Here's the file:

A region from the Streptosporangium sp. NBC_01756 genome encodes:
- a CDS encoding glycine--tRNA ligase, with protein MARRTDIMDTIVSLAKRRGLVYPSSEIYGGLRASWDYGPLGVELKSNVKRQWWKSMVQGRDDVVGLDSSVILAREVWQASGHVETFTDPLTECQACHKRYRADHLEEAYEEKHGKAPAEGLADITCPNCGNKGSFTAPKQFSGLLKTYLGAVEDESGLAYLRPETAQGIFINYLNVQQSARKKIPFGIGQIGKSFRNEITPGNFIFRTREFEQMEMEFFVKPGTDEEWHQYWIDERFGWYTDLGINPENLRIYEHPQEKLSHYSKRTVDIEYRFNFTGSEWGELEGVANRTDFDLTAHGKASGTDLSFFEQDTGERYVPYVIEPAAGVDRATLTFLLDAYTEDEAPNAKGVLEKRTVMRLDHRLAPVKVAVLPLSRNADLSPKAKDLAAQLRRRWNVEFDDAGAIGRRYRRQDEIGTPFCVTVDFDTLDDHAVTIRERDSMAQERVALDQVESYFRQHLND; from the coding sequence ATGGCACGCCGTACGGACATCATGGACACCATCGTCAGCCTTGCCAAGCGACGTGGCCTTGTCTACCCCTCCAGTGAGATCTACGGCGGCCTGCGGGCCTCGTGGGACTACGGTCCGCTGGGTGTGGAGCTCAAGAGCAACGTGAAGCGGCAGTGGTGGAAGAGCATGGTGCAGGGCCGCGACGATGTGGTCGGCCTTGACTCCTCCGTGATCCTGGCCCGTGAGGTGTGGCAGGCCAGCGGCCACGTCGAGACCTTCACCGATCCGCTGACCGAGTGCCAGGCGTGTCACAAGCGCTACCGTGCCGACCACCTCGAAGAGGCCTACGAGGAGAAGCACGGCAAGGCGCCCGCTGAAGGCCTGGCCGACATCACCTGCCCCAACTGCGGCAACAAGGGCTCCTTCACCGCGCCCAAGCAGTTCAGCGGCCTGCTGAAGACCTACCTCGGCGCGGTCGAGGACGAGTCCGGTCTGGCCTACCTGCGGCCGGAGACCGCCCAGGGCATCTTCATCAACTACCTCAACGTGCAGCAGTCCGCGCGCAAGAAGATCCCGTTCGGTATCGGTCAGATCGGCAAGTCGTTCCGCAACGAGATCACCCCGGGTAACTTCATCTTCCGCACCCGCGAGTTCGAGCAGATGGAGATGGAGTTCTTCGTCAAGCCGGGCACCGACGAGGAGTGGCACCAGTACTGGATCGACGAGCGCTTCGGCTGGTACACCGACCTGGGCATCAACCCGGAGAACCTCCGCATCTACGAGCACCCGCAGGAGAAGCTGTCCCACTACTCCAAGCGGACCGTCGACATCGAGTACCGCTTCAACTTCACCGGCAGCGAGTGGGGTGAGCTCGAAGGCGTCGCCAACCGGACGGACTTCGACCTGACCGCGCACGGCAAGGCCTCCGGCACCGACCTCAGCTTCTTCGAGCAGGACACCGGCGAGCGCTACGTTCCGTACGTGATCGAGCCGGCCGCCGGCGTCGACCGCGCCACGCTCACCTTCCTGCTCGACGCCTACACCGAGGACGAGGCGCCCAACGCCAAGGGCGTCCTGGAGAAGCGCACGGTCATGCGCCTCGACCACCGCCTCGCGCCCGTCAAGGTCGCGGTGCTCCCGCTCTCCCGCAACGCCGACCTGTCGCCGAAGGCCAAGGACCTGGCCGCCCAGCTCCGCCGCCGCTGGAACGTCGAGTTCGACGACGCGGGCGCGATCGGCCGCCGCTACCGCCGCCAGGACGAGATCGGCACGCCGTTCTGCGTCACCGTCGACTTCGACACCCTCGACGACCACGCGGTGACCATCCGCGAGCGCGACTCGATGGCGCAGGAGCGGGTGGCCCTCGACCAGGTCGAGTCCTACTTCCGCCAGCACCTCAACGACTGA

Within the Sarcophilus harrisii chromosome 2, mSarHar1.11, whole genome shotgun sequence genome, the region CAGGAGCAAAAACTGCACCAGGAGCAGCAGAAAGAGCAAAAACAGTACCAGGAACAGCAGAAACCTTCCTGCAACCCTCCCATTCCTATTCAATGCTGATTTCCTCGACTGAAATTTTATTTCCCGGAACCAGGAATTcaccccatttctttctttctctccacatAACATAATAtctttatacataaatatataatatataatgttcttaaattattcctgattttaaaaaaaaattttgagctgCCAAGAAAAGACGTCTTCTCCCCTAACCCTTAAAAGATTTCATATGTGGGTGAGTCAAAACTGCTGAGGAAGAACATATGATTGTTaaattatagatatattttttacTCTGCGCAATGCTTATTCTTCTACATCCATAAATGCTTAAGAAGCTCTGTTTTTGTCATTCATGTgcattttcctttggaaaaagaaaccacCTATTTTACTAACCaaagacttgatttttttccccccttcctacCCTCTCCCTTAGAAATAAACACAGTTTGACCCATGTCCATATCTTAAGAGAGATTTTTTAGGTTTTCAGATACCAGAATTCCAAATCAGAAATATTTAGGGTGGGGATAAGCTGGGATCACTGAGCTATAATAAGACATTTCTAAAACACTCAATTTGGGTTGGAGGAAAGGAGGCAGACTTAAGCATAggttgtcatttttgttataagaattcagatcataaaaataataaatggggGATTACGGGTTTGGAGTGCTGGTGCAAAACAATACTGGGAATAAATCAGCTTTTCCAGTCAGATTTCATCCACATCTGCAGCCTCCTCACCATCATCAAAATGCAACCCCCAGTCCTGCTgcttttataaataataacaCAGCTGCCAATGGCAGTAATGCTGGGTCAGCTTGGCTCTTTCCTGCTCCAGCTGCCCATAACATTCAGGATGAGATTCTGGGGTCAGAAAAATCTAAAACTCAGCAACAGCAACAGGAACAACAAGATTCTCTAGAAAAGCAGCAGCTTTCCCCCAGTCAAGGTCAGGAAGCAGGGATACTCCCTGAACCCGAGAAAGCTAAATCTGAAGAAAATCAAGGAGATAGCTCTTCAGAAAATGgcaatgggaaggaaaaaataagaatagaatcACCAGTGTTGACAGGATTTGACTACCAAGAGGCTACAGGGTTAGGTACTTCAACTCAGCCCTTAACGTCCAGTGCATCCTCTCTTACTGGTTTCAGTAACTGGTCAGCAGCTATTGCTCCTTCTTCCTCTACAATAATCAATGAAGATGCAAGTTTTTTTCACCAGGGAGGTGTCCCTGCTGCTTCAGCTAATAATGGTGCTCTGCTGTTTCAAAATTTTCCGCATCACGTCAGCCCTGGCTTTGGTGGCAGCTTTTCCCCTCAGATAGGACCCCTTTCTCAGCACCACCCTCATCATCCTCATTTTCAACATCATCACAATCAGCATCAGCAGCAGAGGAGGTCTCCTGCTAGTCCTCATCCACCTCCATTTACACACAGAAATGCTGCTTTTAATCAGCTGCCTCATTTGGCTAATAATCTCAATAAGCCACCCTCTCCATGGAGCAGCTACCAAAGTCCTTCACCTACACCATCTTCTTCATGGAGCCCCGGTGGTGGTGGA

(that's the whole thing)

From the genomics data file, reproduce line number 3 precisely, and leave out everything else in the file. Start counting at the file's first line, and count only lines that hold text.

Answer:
Within the Sarcophilus harrisii chromosome 2, mSarHar1.11, whole genome shotgun sequence genome, the region CAGGAGCAAAAACTGCACCAGGAGCAGCAGAAAGAGCAAAAACAGTACCAGGAACAGCAGAAACCTTCCTGCAACCCTCCCATTCCTATTCAATGCTGATTTCCTCGACTGAAATTTTATTTCCCGGAACCAGGAATTcaccccatttctttctttctctccacatAACATAATAtctttatacataaatatataatatataatgttcttaaattattcctgattttaaaaaaaaattttgagctgCCAAGAAAAGACGTCTTCTCCCCTAACCCTTAAAAGATTTCATATGTGGGTGAGTCAAAACTGCTGAGGAAGAACATATGATTGTTaaattatagatatattttttacTCTGCGCAATGCTTATTCTTCTACATCCATAAATGCTTAAGAAGCTCTGTTTTTGTCATTCATGTgcattttcctttggaaaaagaaaccacCTATTTTACTAACCaaagacttgatttttttccccccttcctacCCTCTCCCTTAGAAATAAACACAGTTTGACCCATGTCCATATCTTAAGAGAGATTTTTTAGGTTTTCAGATACCAGAATTCCAAATCAGAAATATTTAGGGTGGGGATAAGCTGGGATCACTGAGCTATAATAAGACATTTCTAAAACACTCAATTTGGGTTGGAGGAAAGGAGGCAGACTTAAGCATAggttgtcatttttgttataagaattcagatcataaaaataataaatggggGATTACGGGTTTGGAGTGCTGGTGCAAAACAATACTGGGAATAAATCAGCTTTTCCAGTCAGATTTCATCCACATCTGCAGCCTCCTCACCATCATCAAAATGCAACCCCCAGTCCTGCTgcttttataaataataacaCAGCTGCCAATGGCAGTAATGCTGGGTCAGCTTGGCTCTTTCCTGCTCCAGCTGCCCATAACATTCAGGATGAGATTCTGGGGTCAGAAAAATCTAAAACTCAGCAACAGCAACAGGAACAACAAGATTCTCTAGAAAAGCAGCAGCTTTCCCCCAGTCAAGGTCAGGAAGCAGGGATACTCCCTGAACCCGAGAAAGCTAAATCTGAAGAAAATCAAGGAGATAGCTCTTCAGAAAATGgcaatgggaaggaaaaaataagaatagaatcACCAGTGTTGACAGGATTTGACTACCAAGAGGCTACAGGGTTAGGTACTTCAACTCAGCCCTTAACGTCCAGTGCATCCTCTCTTACTGGTTTCAGTAACTGGTCAGCAGCTATTGCTCCTTCTTCCTCTACAATAATCAATGAAGATGCAAGTTTTTTTCACCAGGGAGGTGTCCCTGCTGCTTCAGCTAATAATGGTGCTCTGCTGTTTCAAAATTTTCCGCATCACGTCAGCCCTGGCTTTGGTGGCAGCTTTTCCCCTCAGATAGGACCCCTTTCTCAGCACCACCCTCATCATCCTCATTTTCAACATCATCACAATCAGCATCAGCAGCAGAGGAGGTCTCCTGCTAGTCCTCATCCACCTCCATTTACACACAGAAATGCTGCTTTTAATCAGCTGCCTCATTTGGCTAATAATCTCAATAAGCCACCCTCTCCATGGAGCAGCTACCAAAGTCCTTCACCTACACCATCTTCTTCATGGAGCCCCGGTGGTGGTGGA